There can never be too many resources for finding information about companies, especially privately held firms and startups, IMHO. So I welcomed the news recently of several new efforts to provide web-available company databases. The professional networking site LinkedIn has added a company directory, and a new company still in beta, TradeVibes, is working to build a user-generated database of company information.
Link Me Up
LinkedIn (www.linkedin.com) claims to be the world’s largest professional network, with some 20 million profiles. Its new Company Profile feature, still in beta, is the result of a partnership with BusinessWeek.com and Capital IQ, a unit of Standard & Poors, which are providing the company data. (BusinessWeek and Standard & Poors are McGraw-Hill companies.)
LinkedIn members can now see more than 160,000 profiles of companies on LinkedIn, ranging from Fortune 500 companies (such as eBay) to philanthropic organizations (such as the Bill & Melinda Gates Foundation). Company Profiles on LinkedIn provide a concise overview of a company’s industry data (size, location, revenues, etc.) in combination with data culled from LinkedIn along certain key metrics, such as common job titles, median age, and median tenure. Users are also shown a list of LinkedIn users in their networks (up to 3 degrees away) who work at a company, plus a list of new hires, recent promotions and changes, and jobs posted on LinkedIn.
According to the explanation on the LinkedIn blog, "The easiest way to access any company profile is stumbling upon it through individual profiles themselves. As you’re browsing any profile, look out for a logo right next to company titles, in any individual’s work history. Clicking through the highlighted company links will take you to the Company Profile directly." If you don’t know an employee, I found you can use the advanced people search feature and just fill in the company name to find one and then link to a company. Once you get to a company profile, there’s a search box to search for companies. (The company says it will be adding easier ways to access the information.)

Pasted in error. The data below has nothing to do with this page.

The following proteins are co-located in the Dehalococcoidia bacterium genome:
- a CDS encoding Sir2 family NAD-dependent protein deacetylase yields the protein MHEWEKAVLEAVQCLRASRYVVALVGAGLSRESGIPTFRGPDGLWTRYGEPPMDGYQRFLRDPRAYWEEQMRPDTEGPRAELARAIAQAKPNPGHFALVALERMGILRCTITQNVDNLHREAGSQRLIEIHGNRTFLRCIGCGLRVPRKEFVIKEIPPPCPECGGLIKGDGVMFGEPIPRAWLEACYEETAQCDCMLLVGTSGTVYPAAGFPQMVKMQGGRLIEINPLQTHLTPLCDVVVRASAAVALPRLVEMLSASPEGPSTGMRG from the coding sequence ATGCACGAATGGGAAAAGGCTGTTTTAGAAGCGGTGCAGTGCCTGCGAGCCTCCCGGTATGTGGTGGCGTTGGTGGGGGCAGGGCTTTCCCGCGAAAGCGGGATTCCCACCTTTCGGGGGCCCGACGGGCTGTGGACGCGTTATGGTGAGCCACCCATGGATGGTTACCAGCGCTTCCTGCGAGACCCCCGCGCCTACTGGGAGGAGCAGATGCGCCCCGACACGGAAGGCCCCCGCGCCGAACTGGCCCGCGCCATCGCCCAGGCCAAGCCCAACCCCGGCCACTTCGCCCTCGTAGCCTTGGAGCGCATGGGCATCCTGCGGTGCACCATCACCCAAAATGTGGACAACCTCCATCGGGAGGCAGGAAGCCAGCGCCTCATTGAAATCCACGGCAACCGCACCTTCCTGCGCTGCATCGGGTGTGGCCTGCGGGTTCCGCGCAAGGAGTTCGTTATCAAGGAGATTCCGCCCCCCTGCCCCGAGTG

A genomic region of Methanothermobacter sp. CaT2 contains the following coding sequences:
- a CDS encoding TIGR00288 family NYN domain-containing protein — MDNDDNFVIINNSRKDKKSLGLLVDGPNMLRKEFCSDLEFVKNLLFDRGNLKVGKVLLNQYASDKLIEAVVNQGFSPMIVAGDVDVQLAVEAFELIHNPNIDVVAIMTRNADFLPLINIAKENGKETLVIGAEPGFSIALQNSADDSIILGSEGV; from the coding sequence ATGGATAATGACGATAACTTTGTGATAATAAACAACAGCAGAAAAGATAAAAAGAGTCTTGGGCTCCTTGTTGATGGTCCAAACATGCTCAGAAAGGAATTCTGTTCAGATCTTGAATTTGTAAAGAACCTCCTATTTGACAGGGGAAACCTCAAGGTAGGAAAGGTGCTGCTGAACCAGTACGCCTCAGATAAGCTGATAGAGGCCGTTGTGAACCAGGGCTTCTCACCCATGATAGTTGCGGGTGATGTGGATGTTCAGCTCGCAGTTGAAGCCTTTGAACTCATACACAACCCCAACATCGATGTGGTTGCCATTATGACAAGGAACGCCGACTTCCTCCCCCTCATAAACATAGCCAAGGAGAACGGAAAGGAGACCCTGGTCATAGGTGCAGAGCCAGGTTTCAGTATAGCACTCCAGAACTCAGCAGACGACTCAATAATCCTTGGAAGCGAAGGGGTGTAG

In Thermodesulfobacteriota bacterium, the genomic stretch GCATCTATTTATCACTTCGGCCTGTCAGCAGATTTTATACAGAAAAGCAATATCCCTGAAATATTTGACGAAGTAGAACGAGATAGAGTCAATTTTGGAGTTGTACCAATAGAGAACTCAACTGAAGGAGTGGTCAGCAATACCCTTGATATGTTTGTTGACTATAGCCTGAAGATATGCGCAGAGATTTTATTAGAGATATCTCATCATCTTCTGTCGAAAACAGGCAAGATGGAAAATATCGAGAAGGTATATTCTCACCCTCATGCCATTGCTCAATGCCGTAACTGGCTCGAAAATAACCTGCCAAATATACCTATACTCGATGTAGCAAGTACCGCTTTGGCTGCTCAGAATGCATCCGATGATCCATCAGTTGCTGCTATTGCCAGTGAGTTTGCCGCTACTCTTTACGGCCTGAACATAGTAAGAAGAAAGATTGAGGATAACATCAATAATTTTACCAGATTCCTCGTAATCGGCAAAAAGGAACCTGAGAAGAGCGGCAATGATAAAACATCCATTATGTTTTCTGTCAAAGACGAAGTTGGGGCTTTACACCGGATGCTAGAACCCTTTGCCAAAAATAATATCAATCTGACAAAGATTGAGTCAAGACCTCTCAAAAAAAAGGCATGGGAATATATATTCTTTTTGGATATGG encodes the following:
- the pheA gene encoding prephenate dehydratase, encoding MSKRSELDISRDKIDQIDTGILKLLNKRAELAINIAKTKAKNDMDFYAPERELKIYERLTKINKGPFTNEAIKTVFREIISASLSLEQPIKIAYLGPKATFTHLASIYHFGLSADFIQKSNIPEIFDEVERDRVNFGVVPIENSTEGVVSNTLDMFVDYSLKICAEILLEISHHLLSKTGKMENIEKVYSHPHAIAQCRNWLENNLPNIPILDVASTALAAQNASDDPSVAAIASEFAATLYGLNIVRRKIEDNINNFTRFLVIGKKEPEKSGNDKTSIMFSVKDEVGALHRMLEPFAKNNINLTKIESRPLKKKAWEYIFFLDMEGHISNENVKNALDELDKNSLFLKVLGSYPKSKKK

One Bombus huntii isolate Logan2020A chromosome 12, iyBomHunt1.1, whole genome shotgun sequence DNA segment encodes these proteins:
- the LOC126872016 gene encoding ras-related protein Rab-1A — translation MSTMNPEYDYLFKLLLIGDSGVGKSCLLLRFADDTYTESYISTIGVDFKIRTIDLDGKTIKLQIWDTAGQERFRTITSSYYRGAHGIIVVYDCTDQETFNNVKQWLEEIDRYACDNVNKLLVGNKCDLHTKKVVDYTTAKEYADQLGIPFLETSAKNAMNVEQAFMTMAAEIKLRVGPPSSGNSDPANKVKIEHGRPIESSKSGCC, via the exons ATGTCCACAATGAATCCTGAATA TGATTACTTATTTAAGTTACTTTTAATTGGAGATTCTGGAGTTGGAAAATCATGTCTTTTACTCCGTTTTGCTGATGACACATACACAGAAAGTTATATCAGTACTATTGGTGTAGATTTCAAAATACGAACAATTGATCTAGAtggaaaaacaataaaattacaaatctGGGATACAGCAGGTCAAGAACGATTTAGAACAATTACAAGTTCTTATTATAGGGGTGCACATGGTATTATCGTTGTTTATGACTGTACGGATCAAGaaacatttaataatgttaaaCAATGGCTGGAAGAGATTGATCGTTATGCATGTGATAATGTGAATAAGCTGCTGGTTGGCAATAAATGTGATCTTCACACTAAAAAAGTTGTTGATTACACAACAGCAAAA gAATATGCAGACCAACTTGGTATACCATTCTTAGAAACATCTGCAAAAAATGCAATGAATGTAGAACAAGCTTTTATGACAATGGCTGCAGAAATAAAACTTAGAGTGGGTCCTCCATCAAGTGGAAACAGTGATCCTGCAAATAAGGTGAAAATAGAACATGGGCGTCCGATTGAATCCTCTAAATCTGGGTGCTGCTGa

LinkedIn also says that soon companies will be able to customize their company profiles:
• Post targeted jobs, recruitment videos, and other promotional material for recruitment
• Post information about products and services
• Upload company images
Greg Sterling at SearchEngineLand says, "This is an interesting and potentially valuable re-packaging of LinkedIn’s information. I would imagine that recruiters (already heavy LinkedIn users), startups, salespeople, and the unemployed will gain the greatest benefit from the new company directory."
From the LinkedIn Company Profile page, there are also links that open a new browser window to the Company Insight Center at BusinessWeek.com with much more detailed information on a company, such as financial statements, market data, SEC filings, and news.
So this looks to be a good move for all. It should surface the value of BusinessWeek content and build its customer base. LinkedIn should benefit from the connection to the BusinessWeek brand and for providing compelling content to its users.
In case you’re interested, LinkedIn is based in Mountain View, Calif., was founded in 2003, is privately held, and its median employee age is 32. It also has 52 jobs posted.
Follow the Vibes
TradeVibes (www.tradevibes.com) was founded in 2007 by four early employees of PayPal who say they share "a passion for entrepreneurship and cool new startups." It claims to be the first structured wiki for company information. The startup says it recently raised $900,000 in seed funding. The alpha version of the site (invitation only) launched in November 2007; it recently launched a public beta version. The site specializes in up-to-date information about private companies and serves as a tool for finding and sharing news and opinions about companies.
According to information posted on the site, "Our long term mission is to democratize business information. Ultimately, we want to facilitate innovation and encourage entrepreneurship globally." Current company information often includes company founders, funding, rivals, etc. Visitors may add comments, ratings, news, and blogs about a company.
The analysts at the InfoCommerce Group (www.infocommercegroup.com/blog) recently commented: "It may very well be a glimpse of the future. There’s a lot of fresh thinking going on at TradeVibes, and a lot to commend its content model. If TradeVibes can get critical market traction, it could herald the next big thing in the data world: high-value, user-generated company information."
Anthony Ha, writing at VentureBeat (http://venturebeat.com), says that "the ‘competitors’ page is one of TradeVibes’ best features. Not only can you see a list of competing and related companies, you can also draw up a chart comparing those companies’ web traffic. Other features include a ‘start-up discovery’ function that identifies start-ups in the TradeVibes database that might match your interests, as well as a customizable company information widget." But he cautions that "like any wiki, TradeVibes’ real value won’t become clear unless and until it attracts users."
More Goodies Out There
And don’t forget about some of the other good sources of company information—we need many potential resources in our arsenal, especially for private companies. Besides the company information available in subscription services such as Factiva and LexisNexis, some of the free and fee-based web options include Hoover’s, Yahoo! Finance, Vault.com, CrunchBase (from TechCrunch), and even Wikipedia.